In view of the development trend of open source public copyright, whitesource, a software license management tool enterprise, has made new discoveries.currently popular license agreements, including gnu-led gplv2, gplv3, lgplv2.1, and loose licenses such as mit and apache 2.0. Its characteristic is that the software can be more or less operated without the prior permission of the owner to accelerate the promotion and popularization of related products.
(from: whitesource, via the register)
Persissive MIT and Apache don't have to undertake the corresponding obligations, and GPLv2, GPLv3 and LGPLv2.1 convey similar freedoms. Simply put, users are not allowed to publish restricted derivative versions.
Based on an analysis of more than 200 different programming languages, about 4 million open source packages and 130 million open source files, "The use of open source licenses continues to grow, but copy-left/GPL has been snubbed," WhiteSource found.
In 2019, 33% of software relies on the copy left license, and 67% of software tends to some kind of permission open-source license, an increase of three percentage points over 2018.
By contrast, in 2012, 59% of projects used copy-left licenses and only 41% were loose licenses.
This is consistent with the copy left trend observed by GitHub in 2015.David habusha, vice president of whitesource products, said in an email to the register:
The Free Software Foundation created the copy-left license in 1985 to ensure that then evil companies could not use open source software and restrict its redistribution.
In addition, in modern application software, the utilization rate of open source code has reached 60-80%.Even contrary to the freedom of such licensing, start-ups tend to build businesses around specific open source projects, as well as rely on software to withstand competition.
Popular open source projects (such as Elastic Search, RedisLab, Docker) are often accompanied by accusations against three major cloud service providers.
The controversy is mainly reflected in the excessive pursuit of monetization of open source projects, without giving the open source community due feedback. In the past 18 months, some companies have changed their licenses to prevent this trend from continuing.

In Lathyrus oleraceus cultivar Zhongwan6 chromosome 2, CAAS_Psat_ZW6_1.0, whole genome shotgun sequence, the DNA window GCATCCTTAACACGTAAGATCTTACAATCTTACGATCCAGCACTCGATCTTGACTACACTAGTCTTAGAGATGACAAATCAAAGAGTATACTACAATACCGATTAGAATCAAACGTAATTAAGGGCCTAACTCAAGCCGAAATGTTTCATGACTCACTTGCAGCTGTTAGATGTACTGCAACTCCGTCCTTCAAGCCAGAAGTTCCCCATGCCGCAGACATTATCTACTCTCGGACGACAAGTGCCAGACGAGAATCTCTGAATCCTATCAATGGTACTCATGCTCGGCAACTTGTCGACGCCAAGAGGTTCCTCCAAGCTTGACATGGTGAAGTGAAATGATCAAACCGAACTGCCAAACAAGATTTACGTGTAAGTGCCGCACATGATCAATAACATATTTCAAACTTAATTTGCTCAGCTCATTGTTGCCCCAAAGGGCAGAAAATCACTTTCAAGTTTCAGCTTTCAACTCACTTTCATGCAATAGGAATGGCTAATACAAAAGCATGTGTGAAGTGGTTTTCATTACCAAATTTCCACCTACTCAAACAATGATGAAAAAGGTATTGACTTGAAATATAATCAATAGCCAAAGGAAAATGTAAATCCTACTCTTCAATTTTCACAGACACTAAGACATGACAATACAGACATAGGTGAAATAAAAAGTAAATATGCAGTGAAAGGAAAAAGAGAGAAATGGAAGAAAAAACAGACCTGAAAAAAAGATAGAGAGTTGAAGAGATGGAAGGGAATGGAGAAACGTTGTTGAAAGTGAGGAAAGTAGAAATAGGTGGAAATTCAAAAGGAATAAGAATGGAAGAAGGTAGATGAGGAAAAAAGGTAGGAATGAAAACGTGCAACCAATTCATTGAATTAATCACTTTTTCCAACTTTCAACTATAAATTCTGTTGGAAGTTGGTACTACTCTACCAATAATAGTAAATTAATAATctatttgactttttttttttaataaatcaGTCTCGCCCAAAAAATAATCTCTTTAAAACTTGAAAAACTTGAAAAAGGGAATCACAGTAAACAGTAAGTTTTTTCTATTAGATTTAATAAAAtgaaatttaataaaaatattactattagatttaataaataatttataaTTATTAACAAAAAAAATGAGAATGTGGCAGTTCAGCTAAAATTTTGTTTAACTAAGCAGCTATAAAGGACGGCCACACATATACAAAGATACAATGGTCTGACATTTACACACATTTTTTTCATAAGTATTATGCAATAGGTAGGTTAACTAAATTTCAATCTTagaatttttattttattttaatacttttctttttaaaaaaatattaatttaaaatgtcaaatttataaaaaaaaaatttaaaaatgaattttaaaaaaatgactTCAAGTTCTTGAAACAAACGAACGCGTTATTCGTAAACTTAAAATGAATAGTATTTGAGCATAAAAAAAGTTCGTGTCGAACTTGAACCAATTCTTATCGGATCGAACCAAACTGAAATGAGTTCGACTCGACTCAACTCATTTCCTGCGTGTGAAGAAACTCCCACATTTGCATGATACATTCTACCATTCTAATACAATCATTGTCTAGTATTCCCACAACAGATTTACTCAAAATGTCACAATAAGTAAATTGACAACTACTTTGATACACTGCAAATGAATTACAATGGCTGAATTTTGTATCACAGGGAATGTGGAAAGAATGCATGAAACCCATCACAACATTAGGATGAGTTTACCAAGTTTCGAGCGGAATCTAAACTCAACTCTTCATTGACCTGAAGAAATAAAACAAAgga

Unfortunately, these remade permits are not well recognized.
For example, the Commons clause of redis labs restricts cloud providers from profiting from some redis codes, but it is resisted by the open source community, which finally turns to redis source available license.
Paul Berg, an open source licensing consultant who has worked with Amazon and Microsoft, suggests that the copy left license should not be counted. Because it is not compatible with entities that focus on proprietary code, the result is that loose licenses are more popular.
Copyright protection is a commonplace topic, but for the integration of proprietary licenses, more relaxed licenses such as Apache, MIT, and BSD have always been more popular.
This is to be expected, as easy licensing does not impose too many restrictions or obligations on the interface use of proprietary software, and copy-left does not want to release the right to redistribute.
In addition, we see a new upsurge of interest in copy left in cloud computing and other fields,For example, agpl license is more relaxed than GPL.
It has stronger guarantees that allow consumers to continue to be members of the community, not just to expand and re package the software for their own benefit.
Today, it's very rare to find a company that doesn't use open source software.
When authors grant proprietary intellectual property rights, it means they believe that their contribution is of high value. So much so that the private-furcated cost of maintenance-sharing projects has gone beyond the difficulty of integrating all development results.
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